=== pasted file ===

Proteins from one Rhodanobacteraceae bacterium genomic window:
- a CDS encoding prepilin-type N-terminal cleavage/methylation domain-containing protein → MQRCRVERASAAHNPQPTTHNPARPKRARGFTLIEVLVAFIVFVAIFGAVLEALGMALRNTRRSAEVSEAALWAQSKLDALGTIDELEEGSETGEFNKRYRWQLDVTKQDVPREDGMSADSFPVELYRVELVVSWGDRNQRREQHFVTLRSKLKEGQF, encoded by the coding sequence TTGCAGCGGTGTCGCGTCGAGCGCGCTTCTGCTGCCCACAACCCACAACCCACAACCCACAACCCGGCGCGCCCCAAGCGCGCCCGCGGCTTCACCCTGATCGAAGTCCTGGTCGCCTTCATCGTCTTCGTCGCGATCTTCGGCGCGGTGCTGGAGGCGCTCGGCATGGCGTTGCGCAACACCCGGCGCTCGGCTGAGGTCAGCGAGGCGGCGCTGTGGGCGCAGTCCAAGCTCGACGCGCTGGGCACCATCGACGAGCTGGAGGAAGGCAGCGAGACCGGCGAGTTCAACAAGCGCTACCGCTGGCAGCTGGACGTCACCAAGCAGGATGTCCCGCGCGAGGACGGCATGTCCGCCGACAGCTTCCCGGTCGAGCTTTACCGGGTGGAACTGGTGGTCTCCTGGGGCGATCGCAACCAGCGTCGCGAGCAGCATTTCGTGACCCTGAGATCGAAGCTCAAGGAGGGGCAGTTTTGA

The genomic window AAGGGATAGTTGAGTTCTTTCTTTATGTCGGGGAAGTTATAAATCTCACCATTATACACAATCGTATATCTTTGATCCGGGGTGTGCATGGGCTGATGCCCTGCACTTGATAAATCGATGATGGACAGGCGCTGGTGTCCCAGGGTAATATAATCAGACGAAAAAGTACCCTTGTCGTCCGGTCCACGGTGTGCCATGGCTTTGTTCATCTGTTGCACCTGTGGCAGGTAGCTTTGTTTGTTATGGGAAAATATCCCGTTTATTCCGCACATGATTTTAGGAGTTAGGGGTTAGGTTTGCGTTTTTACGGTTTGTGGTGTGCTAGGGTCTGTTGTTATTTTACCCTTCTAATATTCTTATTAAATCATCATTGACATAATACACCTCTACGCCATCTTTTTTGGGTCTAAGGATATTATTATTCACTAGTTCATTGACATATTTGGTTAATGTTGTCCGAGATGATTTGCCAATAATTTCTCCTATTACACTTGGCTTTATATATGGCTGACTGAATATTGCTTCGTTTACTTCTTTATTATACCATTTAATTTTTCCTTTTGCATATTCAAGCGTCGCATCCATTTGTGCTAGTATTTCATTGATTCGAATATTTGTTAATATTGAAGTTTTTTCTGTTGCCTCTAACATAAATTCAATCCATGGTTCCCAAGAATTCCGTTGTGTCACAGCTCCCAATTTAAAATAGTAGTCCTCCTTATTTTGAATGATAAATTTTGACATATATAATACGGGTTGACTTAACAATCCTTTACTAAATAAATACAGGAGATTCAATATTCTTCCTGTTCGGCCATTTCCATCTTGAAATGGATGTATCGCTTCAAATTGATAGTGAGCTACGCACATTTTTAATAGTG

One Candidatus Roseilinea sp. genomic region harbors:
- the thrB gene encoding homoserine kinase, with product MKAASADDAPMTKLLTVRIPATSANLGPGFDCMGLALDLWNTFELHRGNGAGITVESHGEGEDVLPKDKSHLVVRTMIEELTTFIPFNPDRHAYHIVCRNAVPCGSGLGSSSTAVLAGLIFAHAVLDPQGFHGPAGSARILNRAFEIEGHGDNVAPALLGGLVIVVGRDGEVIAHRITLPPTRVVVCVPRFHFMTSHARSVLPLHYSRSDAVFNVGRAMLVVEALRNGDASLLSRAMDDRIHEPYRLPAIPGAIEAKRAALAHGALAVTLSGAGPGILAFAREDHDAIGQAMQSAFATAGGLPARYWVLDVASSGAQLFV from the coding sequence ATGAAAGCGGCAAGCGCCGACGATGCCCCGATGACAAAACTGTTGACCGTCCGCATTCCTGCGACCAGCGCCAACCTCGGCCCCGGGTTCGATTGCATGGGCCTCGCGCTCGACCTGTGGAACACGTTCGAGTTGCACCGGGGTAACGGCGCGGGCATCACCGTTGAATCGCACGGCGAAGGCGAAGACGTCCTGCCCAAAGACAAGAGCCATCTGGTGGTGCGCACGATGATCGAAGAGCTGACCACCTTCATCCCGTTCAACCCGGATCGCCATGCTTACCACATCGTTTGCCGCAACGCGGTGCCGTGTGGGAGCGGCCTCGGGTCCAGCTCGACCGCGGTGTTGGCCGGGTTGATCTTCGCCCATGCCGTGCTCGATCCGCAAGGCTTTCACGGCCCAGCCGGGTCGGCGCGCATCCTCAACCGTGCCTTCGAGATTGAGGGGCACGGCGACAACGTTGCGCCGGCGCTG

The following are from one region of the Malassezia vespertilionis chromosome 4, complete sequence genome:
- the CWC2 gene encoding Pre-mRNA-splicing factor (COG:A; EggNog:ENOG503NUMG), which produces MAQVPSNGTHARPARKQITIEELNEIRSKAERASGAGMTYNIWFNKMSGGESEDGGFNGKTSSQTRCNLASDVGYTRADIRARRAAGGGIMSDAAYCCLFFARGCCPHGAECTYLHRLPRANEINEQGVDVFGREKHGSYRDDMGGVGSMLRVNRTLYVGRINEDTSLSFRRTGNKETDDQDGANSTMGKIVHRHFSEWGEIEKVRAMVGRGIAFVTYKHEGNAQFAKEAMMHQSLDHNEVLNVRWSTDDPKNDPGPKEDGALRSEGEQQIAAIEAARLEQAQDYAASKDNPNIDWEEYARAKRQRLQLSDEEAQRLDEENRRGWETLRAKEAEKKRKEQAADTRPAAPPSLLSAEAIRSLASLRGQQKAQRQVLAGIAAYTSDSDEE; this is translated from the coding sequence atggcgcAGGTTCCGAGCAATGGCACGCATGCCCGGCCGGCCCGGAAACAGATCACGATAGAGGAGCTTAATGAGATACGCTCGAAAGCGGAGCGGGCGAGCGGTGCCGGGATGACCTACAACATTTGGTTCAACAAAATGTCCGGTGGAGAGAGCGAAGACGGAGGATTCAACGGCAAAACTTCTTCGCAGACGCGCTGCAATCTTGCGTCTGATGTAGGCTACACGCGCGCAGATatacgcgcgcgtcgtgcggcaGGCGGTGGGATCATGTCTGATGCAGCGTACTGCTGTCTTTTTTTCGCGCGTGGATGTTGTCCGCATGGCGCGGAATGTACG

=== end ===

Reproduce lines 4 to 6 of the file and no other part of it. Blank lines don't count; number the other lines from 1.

One Candidatus Roseilinea sp. genomic region harbors:
- the thrB gene encoding homoserine kinase, with product MKAASADDAPMTKLLTVRIPATSANLGPGFDCMGLALDLWNTFELHRGNGAGITVESHGEGEDVLPKDKSHLVVRTMIEELTTFIPFNPDRHAYHIVCRNAVPCGSGLGSSSTAVLAGLIFAHAVLDPQGFHGPAGSARILNRAFEIEGHGDNVAPALLGGLVIVVGRDGEVIAHRITLPPTRVVVCVPRFHFMTSHARSVLPLHYSRSDAVFNVGRAMLVVEALRNGDASLLSRAMDDRIHEPYRLPAIPGAIEAKRAALAHGALAVTLSGAGPGILAFAREDHDAIGQAMQSAFATAGGLPARYWVLDVASSGAQLFV from the coding sequence ATGAAAGCGGCAAGCGCCGACGATGCCCCGATGACAAAACTGTTGACCGTCCGCATTCCTGCGACCAGCGCCAACCTCGGCCCCGGGTTCGATTGCATGGGCCTCGCGCTCGACCTGTGGAACACGTTCGAGTTGCACCGGGGTAACGGCGCGGGCATCACCGTTGAATCGCACGGCGAAGGCGAAGACGTCCTGCCCAAAGACAAGAGCCATCTGGTGGTGCGCACGATGATCGAAGAGCTGACCACCTTCATCCCGTTCAACCCGGATCGCCATGCTTACCACATCGTTTGCCGCAACGCGGTGCCGTGTGGGAGCGGCCTCGGGTCCAGCTCGACCGCGGTGTTGGCCGGGTTGATCTTCGCCCATGCCGTGCTCGATCCGCAAGGCTTTCACGGCCCAGCCGGGTCGGCGCGCATCCTCAACCGTGCCTTCGAGATTGAGGGGCACGGCGACAACGTTGCGCCGGCGCTG

The following are from one region of the Malassezia vespertilionis chromosome 4, complete sequence genome: